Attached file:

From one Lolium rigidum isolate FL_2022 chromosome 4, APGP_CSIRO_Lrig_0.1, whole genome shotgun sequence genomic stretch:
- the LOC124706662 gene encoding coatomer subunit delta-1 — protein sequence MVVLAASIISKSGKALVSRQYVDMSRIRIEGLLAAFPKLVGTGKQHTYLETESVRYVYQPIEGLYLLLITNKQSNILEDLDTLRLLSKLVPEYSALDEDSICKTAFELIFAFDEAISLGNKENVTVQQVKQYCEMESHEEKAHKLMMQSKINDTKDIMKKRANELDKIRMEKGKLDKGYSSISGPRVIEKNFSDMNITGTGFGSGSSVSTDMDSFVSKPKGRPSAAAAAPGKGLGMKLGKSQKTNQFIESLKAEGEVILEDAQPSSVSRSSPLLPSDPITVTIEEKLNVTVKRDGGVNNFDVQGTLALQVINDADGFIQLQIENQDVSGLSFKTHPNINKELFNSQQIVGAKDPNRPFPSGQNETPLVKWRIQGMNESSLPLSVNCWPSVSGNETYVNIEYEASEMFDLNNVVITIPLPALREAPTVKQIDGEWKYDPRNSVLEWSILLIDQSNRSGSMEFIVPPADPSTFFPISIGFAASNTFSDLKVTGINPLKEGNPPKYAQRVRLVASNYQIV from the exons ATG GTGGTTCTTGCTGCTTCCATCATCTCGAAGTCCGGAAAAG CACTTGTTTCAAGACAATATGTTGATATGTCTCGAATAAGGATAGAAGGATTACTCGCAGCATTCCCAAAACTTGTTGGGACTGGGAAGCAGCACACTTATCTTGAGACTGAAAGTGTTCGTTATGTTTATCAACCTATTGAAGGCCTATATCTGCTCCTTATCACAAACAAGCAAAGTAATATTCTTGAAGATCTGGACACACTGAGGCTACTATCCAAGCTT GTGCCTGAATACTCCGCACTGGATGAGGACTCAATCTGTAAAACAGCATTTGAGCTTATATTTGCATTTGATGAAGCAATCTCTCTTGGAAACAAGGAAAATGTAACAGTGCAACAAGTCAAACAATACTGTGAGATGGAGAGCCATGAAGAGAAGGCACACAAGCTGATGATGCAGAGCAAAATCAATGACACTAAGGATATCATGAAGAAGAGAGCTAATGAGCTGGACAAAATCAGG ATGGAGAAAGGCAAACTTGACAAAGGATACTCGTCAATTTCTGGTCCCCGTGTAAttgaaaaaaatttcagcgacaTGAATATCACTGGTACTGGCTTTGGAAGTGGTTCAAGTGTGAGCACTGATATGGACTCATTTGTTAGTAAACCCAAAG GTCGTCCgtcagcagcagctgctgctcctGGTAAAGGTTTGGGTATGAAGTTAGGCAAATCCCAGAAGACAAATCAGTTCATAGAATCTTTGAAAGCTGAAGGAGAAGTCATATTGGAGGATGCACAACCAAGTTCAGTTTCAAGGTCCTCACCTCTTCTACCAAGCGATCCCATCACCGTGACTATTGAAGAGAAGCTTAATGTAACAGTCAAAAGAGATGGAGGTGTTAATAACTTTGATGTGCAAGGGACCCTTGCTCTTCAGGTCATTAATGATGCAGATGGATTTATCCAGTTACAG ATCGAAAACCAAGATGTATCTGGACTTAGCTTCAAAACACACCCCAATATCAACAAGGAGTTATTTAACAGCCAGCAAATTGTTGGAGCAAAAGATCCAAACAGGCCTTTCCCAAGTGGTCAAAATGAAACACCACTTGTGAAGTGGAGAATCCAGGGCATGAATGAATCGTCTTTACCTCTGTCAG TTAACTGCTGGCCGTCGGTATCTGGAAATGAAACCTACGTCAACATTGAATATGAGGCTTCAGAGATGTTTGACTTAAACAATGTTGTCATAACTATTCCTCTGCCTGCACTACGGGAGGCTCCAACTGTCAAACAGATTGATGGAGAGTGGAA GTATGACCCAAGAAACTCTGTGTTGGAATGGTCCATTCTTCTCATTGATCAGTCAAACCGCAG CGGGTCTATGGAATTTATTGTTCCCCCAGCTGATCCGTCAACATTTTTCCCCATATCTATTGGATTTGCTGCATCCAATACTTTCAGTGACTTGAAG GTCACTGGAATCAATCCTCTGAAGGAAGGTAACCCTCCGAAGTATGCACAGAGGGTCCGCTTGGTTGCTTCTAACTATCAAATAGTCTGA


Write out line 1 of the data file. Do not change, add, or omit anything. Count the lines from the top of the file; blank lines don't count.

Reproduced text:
From one Lolium rigidum isolate FL_2022 chromosome 4, APGP_CSIRO_Lrig_0.1, whole genome shotgun sequence genomic stretch: